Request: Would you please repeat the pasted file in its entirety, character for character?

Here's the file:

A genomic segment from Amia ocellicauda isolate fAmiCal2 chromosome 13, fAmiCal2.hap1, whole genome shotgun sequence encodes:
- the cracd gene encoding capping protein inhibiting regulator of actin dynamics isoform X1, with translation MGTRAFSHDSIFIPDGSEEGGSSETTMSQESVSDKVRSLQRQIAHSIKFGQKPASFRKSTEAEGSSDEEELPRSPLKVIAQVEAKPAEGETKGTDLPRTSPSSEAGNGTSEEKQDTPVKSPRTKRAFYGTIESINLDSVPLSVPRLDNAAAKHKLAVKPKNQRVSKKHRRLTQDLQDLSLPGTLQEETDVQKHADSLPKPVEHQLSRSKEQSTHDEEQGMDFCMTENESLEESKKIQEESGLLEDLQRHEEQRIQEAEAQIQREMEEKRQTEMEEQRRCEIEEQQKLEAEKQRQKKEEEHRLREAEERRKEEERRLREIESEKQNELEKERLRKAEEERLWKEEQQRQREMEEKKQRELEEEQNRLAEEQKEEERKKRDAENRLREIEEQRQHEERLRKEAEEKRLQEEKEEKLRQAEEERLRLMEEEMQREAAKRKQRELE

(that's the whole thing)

A genomic segment from Amia ocellicauda isolate fAmiCal2 chromosome 13, fAmiCal2.hap1, whole genome shotgun sequence encodes:
- the cracd gene encoding capping protein inhibiting regulator of actin dynamics isoform X1, with translation MGTRAFSHDSIFIPDGSEEGGSSETTMSQESVSDKVRSLQRQIAHSIKFGQKPASFRKSTEAEGSSDEEELPRSPLKVIAQVEAKPAEGETKGTDLPRTSPSSEAGNGTSEEKQDTPVKSPRTKRAFYGTIESINLDSVPLSVPRLDNAAAKHKLAVKPKNQRVSKKHRRLTQDLQDLSLPGTLQEETDVQKHADSLPKPVEHQLSRSKEQSTHDEEQGMDFCMTENESLEESKKIQEESGLLEDLQRHEEQRIQEAEAQIQREMEEKRQTEMEEQRRCEIEEQQKLEAEKQRQKKEEEHRLREAEERRKEEERRLREIESEKQNELEKERLRKAEEERLWKEEQQRQREMEEKKQRELEEEQNRLAEEQKEEERKKRDAENRLREIEEQRQHEERLRKEAEEKRLQEEKEEKLRQAEEERLRLMEEEMQREAAKRKQRELE